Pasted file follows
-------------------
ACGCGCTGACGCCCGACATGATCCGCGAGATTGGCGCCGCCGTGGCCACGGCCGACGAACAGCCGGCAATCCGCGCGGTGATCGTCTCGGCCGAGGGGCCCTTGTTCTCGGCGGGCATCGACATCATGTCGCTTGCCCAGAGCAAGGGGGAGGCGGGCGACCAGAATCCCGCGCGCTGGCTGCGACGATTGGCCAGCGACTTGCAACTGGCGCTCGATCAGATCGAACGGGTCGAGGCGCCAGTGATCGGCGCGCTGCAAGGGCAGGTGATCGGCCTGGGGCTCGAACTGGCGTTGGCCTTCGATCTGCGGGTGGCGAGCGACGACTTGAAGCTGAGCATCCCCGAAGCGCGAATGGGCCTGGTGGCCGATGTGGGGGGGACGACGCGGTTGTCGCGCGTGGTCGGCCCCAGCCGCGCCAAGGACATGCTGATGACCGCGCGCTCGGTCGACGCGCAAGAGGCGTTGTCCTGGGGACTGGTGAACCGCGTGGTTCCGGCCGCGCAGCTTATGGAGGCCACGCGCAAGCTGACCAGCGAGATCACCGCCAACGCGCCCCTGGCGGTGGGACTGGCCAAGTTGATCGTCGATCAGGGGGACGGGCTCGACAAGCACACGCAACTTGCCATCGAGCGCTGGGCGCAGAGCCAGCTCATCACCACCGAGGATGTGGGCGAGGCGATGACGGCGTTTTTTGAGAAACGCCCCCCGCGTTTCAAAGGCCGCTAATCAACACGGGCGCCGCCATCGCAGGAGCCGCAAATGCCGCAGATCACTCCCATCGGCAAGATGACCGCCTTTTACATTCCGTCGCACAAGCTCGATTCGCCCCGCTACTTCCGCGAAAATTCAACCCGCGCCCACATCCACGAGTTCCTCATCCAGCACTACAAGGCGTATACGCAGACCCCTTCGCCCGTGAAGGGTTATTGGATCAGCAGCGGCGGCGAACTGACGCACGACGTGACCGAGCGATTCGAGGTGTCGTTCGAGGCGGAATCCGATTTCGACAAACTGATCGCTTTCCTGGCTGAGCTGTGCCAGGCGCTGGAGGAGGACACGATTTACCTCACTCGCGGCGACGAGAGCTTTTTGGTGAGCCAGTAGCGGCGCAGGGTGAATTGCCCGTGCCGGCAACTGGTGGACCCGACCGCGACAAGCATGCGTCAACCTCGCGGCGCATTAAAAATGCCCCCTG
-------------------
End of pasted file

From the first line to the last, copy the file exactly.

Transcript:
ACGCGCTGACGCCCGACATGATCCGCGAGATTGGCGCCGCCGTGGCCACGGCCGACGAACAGCCGGCAATCCGCGCGGTGATCGTCTCGGCCGAGGGGCCCTTGTTCTCGGCGGGCATCGACATCATGTCGCTTGCCCAGAGCAAGGGGGAGGCGGGCGACCAGAATCCCGCGCGCTGGCTGCGACGATTGGCCAGCGACTTGCAACTGGCGCTCGATCAGATCGAACGGGTCGAGGCGCCAGTGATCGGCGCGCTGCAAGGGCAGGTGATCGGCCTGGGGCTCGAACTGGCGTTGGCCTTCGATCTGCGGGTGGCGAGCGACGACTTGAAGCTGAGCATCCCCGAAGCGCGAATGGGCCTGGTGGCCGATGTGGGGGGGACGACGCGGTTGTCGCGCGTGGTCGGCCCCAGCCGCGCCAAGGACATGCTGATGACCGCGCGCTCGGTCGACGCGCAAGAGGCGTTGTCCTGGGGACTGGTGAACCGCGTGGTTCCGGCCGCGCAGCTTATGGAGGCCACGCGCAAGCTGACCAGCGAGATCACCGCCAACGCGCCCCTGGCGGTGGGACTGGCCAAGTTGATCGTCGATCAGGGGGACGGGCTCGACAAGCACACGCAACTTGCCATCGAGCGCTGGGCGCAGAGCCAGCTCATCACCACCGAGGATGTGGGCGAGGCGATGACGGCGTTTTTTGAGAAACGCCCCCCGCGTTTCAAAGGCCGCTAATCAACACGGGCGCCGCCATCGCAGGAGCCGCAAATGCCGCAGATCACTCCCATCGGCAAGATGACCGCCTTTTACATTCCGTCGCACAAGCTCGATTCGCCCCGCTACTTCCGCGAAAATTCAACCCGCGCCCACATCCACGAGTTCCTCATCCAGCACTACAAGGCGTATACGCAGACCCCTTCGCCCGTGAAGGGTTATTGGATCAGCAGCGGCGGCGAACTGACGCACGACGTGACCGAGCGATTCGAGGTGTCGTTCGAGGCGGAATCCGATTTCGACAAACTGATCGCTTTCCTGGCTGAGCTGTGCCAGGCGCTGGAGGAGGACACGATTTACCTCACTCGCGGCGACGAGAGCTTTTTGGTGAGCCAGTAGCGGCGCAGGGTGAATTGCCCGTGCCGGCAACTGGTGGACCCGACCGCGACAAGCATGCGTCAACCTCGCGGCGCATTAAAAATGCCCCCTG